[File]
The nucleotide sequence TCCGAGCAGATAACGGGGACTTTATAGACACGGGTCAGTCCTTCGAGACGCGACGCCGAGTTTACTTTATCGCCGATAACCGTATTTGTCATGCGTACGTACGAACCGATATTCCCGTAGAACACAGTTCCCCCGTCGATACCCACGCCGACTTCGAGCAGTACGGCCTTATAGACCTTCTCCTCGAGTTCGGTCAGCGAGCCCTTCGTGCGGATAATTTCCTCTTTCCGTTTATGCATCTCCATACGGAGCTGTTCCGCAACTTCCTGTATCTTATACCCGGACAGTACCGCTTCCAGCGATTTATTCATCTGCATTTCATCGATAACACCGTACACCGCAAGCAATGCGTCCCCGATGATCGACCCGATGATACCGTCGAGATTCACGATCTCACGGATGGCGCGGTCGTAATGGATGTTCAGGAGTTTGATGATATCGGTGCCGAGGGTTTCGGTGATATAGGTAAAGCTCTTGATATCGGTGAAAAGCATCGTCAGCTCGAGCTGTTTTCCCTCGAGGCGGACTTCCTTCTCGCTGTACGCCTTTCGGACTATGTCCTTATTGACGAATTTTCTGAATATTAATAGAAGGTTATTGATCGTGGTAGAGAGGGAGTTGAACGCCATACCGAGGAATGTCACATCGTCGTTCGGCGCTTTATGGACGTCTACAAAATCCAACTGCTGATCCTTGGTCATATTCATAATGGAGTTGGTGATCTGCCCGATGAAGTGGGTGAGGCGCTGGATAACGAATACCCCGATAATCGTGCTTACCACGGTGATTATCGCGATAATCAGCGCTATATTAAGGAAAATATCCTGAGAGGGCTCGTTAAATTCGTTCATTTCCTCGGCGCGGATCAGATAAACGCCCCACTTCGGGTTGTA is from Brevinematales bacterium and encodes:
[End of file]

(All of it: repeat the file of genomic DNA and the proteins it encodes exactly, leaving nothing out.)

The nucleotide sequence TCCGAGCAGATAACGGGGACTTTATAGACACGGGTCAGTCCTTCGAGACGCGACGCCGAGTTTACTTTATCGCCGATAACCGTATTTGTCATGCGTACGTACGAACCGATATTCCCGTAGAACACAGTTCCCCCGTCGATACCCACGCCGACTTCGAGCAGTACGGCCTTATAGACCTTCTCCTCGAGTTCGGTCAGCGAGCCCTTCGTGCGGATAATTTCCTCTTTCCGTTTATGCATCTCCATACGGAGCTGTTCCGCAACTTCCTGTATCTTATACCCGGACAGTACCGCTTCCAGCGATTTATTCATCTGCATTTCATCGATAACACCGTACACCGCAAGCAATGCGTCCCCGATGATCGACCCGATGATACCGTCGAGATTCACGATCTCACGGATGGCGCGGTCGTAATGGATGTTCAGGAGTTTGATGATATCGGTGCCGAGGGTTTCGGTGATATAGGTAAAGCTCTTGATATCGGTGAAAAGCATCGTCAGCTCGAGCTGTTTTCCCTCGAGGCGGACTTCCTTCTCGCTGTACGCCTTTCGGACTATGTCCTTATTGACGAATTTTCTGAATATTAATAGAAGGTTATTGATCGTGGTAGAGAGGGAGTTGAACGCCATACCGAGGAATGTCACATCGTCGTTCGGCGCTTTATGGACGTCTACAAAATCCAACTGCTGATCCTTGGTCATATTCATAATGGAGTTGGTGATCTGCCCGATGAAGTGGGTGAGGCGCTGGATAACGAATACCCCGATAATCGTGCTTACCACGGTGATTATCGCGATAATCAGCGCTATATTAAGGAAAATATCCTGAGAGGGCTCGTTAAATTCGTTCATTTCCTCGGCGCGGATCAGATAAACGCCCCACTTCGGGTTGTA is from Brevinematales bacterium and encodes: